SG: That's the running theme of the movie, bleakness. The warmest parts are Scrooge's nephew and his comrades. Even Bob Cratchit and Tiny Tim are depressing, with the elder's eagerness not to offend his boss, Tim's weakness, and the family's poverty. You can feel the cold in this film, the misery and the defeat. It plays like a PBS movie with a focus on the language of the historical novel without too much embellishment.

AW: There are some parts of the movie that just feel silly. Scrooge flying around with The Ghost of Christmas Present is a chintzy superimposition effect. The Christmas Yet-to-Come scene with the paupers going through Scrooge’s possessions felt interminable. But there is one part of the movie that made me want to turn it off and take a walk: Scrooge’s manic awakening after visiting the three spirits. Alastair Sims’ skipping, prancing, and headstands along with his maid’s screaming killed any mood that had been established. It was just annoying.


SG: I didn't find it to be so off-putting, but I did find it to be too abrupt. The nostalgia pains for Scrooge's past weren't strong enough to elicit such a huge perspective shift, and the threat of an unlamented death doesn't seem to be enough to scare such an unfeeling, detached man. The journey has been done better in other versions of the story.


Leonard Maltin provided an introduction for the VCI blu-ray edition of the film and talked about how much he loved this movie, and how impressive it was that Alastair Sim, who was primarily a comic actor, pulled off such a heavy, iconic dramatic part. It is in his dancing that we get a glimpse of what he must have been like in comedy, though I only know him from dramas.

AW: The Cinema Correspondent of The Irish Times positively beamed about Alastair Sims’ Scrooge, “Mr. Sim turns him into an utterly delightful grotesque—an intensively active character who dominates the screen and, in the initial phases (as they say in the war communiqués), cannot quite contrive to dim the twinkle in those soulfully humourous eyes.” B.R. Crisler of The Christian Science Monitor published an equally glowing review singling out Mr. Sim’s performance as, “…a figure of ghastly reserve in its earlier phases of emotional blight, and of even ghastlier sprightliness and communicativeness in its belated blossoming under the spell of the Christmas spirit.” Other than minor complaints of Tiny Tim not being tiny enough and “…some rather cumbersome contrivances in the supernatural department,” Crisler reprimands those not swept up in the emotion. He writes, “…any dry eye remaining in the house would do well not to flaunt its shameful condition.” Perhaps Mae Tinee of the Chicago Daily Tribune was one of those shameful stoics. Her brief review praises the performances but says the film is “often awkward” and there is “too much howling and clanking of chains” for children.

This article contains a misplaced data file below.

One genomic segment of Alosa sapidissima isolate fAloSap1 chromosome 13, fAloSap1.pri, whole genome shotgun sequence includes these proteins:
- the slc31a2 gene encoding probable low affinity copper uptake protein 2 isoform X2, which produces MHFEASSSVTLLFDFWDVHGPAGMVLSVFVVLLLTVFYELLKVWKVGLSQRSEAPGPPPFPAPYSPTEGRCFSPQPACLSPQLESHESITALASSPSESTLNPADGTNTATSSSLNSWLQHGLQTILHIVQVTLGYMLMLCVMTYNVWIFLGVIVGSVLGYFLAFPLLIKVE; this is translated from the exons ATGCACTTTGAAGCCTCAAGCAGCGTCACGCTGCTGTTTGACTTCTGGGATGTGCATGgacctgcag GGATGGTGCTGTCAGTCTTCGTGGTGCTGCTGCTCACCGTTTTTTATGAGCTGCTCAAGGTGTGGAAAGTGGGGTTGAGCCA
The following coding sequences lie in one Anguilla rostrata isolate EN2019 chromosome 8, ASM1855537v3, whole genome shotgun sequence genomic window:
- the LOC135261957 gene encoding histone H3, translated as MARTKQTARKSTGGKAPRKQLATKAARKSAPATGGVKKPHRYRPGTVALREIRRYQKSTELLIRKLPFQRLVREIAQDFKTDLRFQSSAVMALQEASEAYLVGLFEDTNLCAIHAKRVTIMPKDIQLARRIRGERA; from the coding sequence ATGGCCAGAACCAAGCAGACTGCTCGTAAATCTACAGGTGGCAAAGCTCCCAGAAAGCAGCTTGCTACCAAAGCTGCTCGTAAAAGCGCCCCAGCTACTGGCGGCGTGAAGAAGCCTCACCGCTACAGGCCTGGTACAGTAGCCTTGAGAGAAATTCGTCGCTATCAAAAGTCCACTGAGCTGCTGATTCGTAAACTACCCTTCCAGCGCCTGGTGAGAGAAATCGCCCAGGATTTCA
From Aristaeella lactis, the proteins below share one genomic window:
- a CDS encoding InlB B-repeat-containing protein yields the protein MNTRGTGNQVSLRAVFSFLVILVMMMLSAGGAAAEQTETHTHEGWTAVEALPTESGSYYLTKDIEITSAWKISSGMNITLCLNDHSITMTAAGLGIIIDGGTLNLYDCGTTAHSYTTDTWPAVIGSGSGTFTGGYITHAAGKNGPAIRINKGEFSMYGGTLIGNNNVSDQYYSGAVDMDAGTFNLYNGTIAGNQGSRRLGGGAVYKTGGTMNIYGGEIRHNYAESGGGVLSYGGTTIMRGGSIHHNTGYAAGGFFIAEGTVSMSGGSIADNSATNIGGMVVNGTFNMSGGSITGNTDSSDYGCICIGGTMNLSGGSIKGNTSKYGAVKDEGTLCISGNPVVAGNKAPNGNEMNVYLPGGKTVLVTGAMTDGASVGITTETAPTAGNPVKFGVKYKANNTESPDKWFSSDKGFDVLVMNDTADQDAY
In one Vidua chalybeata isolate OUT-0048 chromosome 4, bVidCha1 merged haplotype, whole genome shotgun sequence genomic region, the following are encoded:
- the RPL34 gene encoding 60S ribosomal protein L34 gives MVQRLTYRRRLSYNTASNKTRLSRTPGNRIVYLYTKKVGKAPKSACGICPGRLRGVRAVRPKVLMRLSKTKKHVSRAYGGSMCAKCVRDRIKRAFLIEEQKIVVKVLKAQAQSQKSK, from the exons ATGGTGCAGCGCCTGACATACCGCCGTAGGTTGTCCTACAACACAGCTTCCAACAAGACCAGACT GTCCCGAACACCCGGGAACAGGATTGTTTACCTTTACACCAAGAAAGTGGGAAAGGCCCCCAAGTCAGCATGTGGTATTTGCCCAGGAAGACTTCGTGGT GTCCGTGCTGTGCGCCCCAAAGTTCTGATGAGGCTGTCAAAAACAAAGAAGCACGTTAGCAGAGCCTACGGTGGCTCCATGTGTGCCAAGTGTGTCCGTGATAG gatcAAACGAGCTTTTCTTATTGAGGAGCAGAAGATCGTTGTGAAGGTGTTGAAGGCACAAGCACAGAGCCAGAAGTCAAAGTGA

I didn’t go entirely Scrooge-mode, but the film failed to conjure up the spirit as intended. While I did enjoy the atmosphere and found several scenes touching, by the film’s finale I was getting restless from the familiarity. Three stars but I’m sure your mileage will vary. Here’s to a warm Christmas to all!

SG: Although a bleak film isn't always what people want during the holiday season, I think this one does a fantastic job of conveying the morality tale. If you're looking for a light, colorful movie for your fill of a reformed miser, The Grinch will serve you better, but if you like history and realistic takes on science fiction, this is one of the best filmed versions of Dickens' classic. (Lionel Barrymore played Scrooge on the radio every year, and what a tantalizing prospect it would have been to have him in a film version, but it never came to be. Mr. Potter is the closest we will get.) I've never warmed to the 1938 version, the animated Jim Carrey version offers a creative rendition of the Ghost of Christmas Past, and I have strong nostalgic love for the Muppet version, but Alastair Sim's Scrooge feels most loyal to the novel. Four stars.